In today’s international situation, India-US relations are an important factor for world peace, stability and progress. An open, balanced, and inclusive security architecture in Asia and the world would be a goal that is in our common interest. So too would be rules of the road (or codes of conduct) for the global commons, developed internationally through a democratic process of consultation and negotiation. These become ever more important as we move to a world where several major powers both compete and cooperate with each other, interdependent due to globalization but still driven by balance of power considerations.
Traditionally, India and the USA have viewed each other across the Eurasian landmass and the Atlantic Ocean. We get a different perspective if we look across the Pacific, across a space that we share and that is vital to the security and prosperity of our two countries.

Apart from changing geopolitics, the emergence of new transnational and global threats also brings us together.

For instance, there is much we have in common in disarmament and non-proliferation. We both have a shared vision of a world free of nuclear weapons. We should support moving step by step to reduce the salience of nuclear weapons, pending their complete elimination. And we both seek to reduce nuclear dangers, whether from terrorists gaining access to nuclear weapons or from nuclear proliferation.
And it seems to me that we both have a common interest in reforming the institutions of global governance to reflect today’s realities and to make them capable of dealing with today’s challenges.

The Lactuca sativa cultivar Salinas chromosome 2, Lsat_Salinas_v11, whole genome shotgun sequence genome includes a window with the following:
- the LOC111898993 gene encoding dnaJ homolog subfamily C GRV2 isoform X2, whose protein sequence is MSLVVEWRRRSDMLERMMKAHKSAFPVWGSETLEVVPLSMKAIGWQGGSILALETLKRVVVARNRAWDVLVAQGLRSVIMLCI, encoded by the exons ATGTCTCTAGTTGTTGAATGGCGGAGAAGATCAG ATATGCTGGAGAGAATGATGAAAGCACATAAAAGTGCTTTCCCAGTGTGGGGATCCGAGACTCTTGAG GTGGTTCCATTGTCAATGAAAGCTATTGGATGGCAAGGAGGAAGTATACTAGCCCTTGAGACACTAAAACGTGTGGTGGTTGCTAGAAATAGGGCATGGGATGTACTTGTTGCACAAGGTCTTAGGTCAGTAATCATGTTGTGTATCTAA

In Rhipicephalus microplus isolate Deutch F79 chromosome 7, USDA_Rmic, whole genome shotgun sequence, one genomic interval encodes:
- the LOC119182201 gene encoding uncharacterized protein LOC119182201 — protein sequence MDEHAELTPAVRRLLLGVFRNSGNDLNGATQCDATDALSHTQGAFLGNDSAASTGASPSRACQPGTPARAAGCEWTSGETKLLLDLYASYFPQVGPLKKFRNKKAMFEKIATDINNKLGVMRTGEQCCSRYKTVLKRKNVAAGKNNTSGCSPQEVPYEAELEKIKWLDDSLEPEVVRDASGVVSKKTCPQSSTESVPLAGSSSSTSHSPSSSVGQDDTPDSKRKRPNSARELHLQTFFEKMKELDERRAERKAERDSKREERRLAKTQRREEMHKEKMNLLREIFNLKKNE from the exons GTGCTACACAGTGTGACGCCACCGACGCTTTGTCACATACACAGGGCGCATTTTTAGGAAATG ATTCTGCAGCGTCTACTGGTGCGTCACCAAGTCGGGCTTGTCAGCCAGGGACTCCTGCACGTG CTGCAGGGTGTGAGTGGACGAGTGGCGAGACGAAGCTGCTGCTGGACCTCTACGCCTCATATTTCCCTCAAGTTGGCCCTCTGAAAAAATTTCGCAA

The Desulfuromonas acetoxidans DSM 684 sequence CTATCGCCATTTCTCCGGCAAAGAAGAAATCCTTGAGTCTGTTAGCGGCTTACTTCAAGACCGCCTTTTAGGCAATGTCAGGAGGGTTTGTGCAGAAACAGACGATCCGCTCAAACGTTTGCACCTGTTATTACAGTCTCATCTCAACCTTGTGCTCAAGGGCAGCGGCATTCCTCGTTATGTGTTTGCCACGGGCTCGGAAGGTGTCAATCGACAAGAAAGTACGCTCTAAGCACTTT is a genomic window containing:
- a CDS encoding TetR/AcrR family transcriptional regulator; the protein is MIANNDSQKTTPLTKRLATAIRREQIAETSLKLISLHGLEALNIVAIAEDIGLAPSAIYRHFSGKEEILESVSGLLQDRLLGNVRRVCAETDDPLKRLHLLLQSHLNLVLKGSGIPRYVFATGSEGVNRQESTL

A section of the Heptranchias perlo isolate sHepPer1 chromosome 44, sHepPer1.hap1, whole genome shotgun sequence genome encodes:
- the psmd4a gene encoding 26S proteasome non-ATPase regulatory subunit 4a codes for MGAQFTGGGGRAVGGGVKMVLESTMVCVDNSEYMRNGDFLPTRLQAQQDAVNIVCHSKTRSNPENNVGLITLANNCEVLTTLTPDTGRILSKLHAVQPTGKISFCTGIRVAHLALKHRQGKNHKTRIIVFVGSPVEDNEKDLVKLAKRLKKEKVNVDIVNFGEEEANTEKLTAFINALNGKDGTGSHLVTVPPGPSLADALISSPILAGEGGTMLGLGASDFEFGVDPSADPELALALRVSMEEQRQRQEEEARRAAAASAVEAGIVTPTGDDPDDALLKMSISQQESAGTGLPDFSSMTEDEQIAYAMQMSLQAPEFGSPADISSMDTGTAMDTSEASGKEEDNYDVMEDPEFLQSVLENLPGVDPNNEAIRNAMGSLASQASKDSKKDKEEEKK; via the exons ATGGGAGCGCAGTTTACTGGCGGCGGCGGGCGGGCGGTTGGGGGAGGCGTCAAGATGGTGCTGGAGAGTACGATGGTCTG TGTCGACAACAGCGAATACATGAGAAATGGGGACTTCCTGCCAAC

To sum up, India and the USA stand at an important moment in our partnership. As a result of consistent efforts by successive governments and administrations in both countries, our bilateral strategic partnership is strong. The time has come to realize its international significance. President Obama’s visit gives us an opportunity to do so.


One final word to those in our countries who still ask: “Is India a responsible power?” or “Is the USA a trustworthy partner?” My answer is an emphatic yes. But the corollary is that we must be sensitive to each other’s vital and important national interests. And we must strengthen the habit of working together, intensifying strategic consultations.

As I have tried to show, this partnership is based on more than immediate transactional advantage. I do not underestimate the human capacity for folly. But, with common values and a vision of a better world order and shared interests, I am confident that if we each proceed from our own ideals and interests, we will impart long term stability and an enduring significance to our partnership.